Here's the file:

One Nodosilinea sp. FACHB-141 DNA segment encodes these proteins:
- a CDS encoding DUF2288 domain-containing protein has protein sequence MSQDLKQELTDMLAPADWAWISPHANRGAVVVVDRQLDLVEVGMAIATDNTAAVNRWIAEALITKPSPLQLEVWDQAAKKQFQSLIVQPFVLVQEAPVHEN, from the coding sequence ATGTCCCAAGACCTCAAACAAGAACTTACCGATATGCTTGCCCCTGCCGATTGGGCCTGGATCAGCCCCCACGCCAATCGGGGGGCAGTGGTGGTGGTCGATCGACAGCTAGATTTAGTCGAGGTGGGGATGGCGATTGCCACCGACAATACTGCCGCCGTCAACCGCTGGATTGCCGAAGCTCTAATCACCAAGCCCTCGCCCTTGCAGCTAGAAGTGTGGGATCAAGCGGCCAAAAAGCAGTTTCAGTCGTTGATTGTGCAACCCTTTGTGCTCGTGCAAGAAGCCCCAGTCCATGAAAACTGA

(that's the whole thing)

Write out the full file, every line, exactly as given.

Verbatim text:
One Nodosilinea sp. FACHB-141 DNA segment encodes these proteins:
- a CDS encoding DUF2288 domain-containing protein has protein sequence MSQDLKQELTDMLAPADWAWISPHANRGAVVVVDRQLDLVEVGMAIATDNTAAVNRWIAEALITKPSPLQLEVWDQAAKKQFQSLIVQPFVLVQEAPVHEN, from the coding sequence ATGTCCCAAGACCTCAAACAAGAACTTACCGATATGCTTGCCCCTGCCGATTGGGCCTGGATCAGCCCCCACGCCAATCGGGGGGCAGTGGTGGTGGTCGATCGACAGCTAGATTTAGTCGAGGTGGGGATGGCGATTGCCACCGACAATACTGCCGCCGTCAACCGCTGGATTGCCGAAGCTCTAATCACCAAGCCCTCGCCCTTGCAGCTAGAAGTGTGGGATCAAGCGGCCAAAAAGCAGTTTCAGTCGTTGATTGTGCAACCCTTTGTGCTCGTGCAAGAAGCCCCAGTCCATGAAAACTGA